CHICAGO – She’s brash and blunt, a union leader known for her tart tongue and flip one-liners often aimed at Mayor Rahm Emanuel in a bitter contract dispute regarded as a referendum on the future of Chicago schools.
But Karen Lewis – who recently referred to the high-stakes talks as “the silly part” of her day – also is a whip-smart Ivy League graduate with a long, distinguished record in the classroom and the overwhelming support of her union’s 30,000 members.
Two years after she took the helm of the Chicago Teachers Union, the former chemistry teacher finds herself at the center of a nationally watched confrontation with Emanuel, the equally tough and sharp-tongued former White House chief of staff.
Teachers in the nation’s third-largest school district walked off the job Monday for the first time in 25 years after negotiators failed to reach an agreement on issues that include performance evaluations based partly on student’s standardized test scores and whether laid-off teachers would have first dibs on job openings districtwide.
The 59-year-old Lewis recently called the mayor a bully and a liar, and their already strained relationship hasn’t improved since the strike began.
She seems to be winning the public-relations battle in much of Chicago – for now. Many moms and dads have walked picket lines with their children, and she’s inspired loyalty among teachers in a union long known for infighting. Almost 90 percent of union members voted to authorize a strike.
It all comes down to her credentials and take-no-prisoners personality, supporters say.
During a Labor Day rally a week before teachers went on strike, Lewis called the negotiations “a fight for the very soul of public education.”
“The commitment to the children of the city of Chicago is in our hearts, in our minds,” she said to a cheering crowd. “It’s in the work we do.”
Lewis attended public school in Chicago, in the same area where President Barack Obama has a house. The daughter of two Chicago public school teachers, she graduated from Dartmouth as the only black woman in her class. Lewis then taught in Chicago schools for 22 years and became a National Board certified teacher, one of the profession’s highest qualifications.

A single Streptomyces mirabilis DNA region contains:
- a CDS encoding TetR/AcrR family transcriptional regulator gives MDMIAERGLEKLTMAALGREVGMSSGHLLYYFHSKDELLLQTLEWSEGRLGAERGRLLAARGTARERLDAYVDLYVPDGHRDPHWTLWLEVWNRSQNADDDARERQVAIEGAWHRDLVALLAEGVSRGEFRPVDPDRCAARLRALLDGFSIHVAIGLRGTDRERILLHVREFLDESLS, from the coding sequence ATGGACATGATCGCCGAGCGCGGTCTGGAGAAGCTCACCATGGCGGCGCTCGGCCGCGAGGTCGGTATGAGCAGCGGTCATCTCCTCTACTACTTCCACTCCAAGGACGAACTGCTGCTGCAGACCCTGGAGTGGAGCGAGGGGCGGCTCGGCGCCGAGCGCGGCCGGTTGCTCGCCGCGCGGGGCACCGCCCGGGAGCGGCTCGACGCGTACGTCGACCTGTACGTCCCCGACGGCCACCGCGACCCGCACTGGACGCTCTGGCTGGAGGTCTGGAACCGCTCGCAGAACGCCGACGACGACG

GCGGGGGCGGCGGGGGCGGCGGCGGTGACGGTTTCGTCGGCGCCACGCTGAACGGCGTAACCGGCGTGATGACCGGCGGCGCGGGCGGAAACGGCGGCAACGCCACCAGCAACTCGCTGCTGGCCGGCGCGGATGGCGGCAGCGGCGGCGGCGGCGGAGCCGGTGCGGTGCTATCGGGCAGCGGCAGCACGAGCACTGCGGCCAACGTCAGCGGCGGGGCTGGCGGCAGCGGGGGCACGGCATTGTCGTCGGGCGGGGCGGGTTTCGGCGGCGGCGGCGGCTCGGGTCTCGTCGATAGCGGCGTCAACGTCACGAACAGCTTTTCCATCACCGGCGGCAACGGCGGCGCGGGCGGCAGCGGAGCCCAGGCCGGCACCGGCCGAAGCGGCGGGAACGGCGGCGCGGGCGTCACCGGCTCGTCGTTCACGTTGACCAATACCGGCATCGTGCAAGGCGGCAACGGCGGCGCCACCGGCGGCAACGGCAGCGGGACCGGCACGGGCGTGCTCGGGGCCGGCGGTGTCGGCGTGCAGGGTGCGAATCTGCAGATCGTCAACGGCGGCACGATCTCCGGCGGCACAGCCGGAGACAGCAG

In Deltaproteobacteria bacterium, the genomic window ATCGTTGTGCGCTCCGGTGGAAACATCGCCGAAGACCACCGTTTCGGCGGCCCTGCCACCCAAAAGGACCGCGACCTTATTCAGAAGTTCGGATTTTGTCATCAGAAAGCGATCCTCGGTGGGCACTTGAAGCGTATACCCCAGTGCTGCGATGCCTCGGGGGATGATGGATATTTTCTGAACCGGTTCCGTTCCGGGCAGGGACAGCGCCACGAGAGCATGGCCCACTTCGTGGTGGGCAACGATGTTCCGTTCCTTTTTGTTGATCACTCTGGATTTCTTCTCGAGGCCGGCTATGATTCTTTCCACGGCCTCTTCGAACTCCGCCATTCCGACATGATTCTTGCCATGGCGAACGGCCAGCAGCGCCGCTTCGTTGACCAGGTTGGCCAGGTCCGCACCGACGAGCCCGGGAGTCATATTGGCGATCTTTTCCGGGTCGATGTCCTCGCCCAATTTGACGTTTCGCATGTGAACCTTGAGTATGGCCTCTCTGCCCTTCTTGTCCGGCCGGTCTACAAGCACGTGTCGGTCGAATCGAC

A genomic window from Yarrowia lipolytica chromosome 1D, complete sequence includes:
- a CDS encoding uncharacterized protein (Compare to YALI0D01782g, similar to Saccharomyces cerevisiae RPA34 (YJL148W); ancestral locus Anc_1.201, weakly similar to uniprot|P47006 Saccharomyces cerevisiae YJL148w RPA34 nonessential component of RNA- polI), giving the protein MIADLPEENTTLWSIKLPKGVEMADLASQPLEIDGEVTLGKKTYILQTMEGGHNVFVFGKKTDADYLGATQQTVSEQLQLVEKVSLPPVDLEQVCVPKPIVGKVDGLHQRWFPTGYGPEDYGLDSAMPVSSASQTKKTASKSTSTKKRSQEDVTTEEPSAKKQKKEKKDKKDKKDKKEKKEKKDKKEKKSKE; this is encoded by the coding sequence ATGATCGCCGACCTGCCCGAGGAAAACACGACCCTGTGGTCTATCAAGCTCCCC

In the classroom, she didn’t stand for excuses or bad behavior but was happy to help students who were struggling, said Shannon Carroll, whose daughter had Lewis’ chemistry class as a sophomore at King College Prep High School.
Carroll’s daughter was having difficulty with the course, so Lewis tested her to see how she learned best. In the evening, she sometimes went over homework with her on the phone.
“She was very patient,” Carroll said. “She was the most accessible teacher ever at that school.”
Lewis was active in the union for more than 20 years before running for president in 2010. By then, she was a proven leader and well-respected by colleagues, said Ronni Rieck, a teacher who met Lewis while serving on a union executive board together.
“I thought, ‘Who is this woman?’ ” Rieck said.
Lewis came up with creative solutions, Rieck said.
Rieck, who retired in June, said Lewis was more aggressive than some in her determination to push back against the school board when the district began closing dozens of schools and laying off hundreds of teachers while expanding charter schools.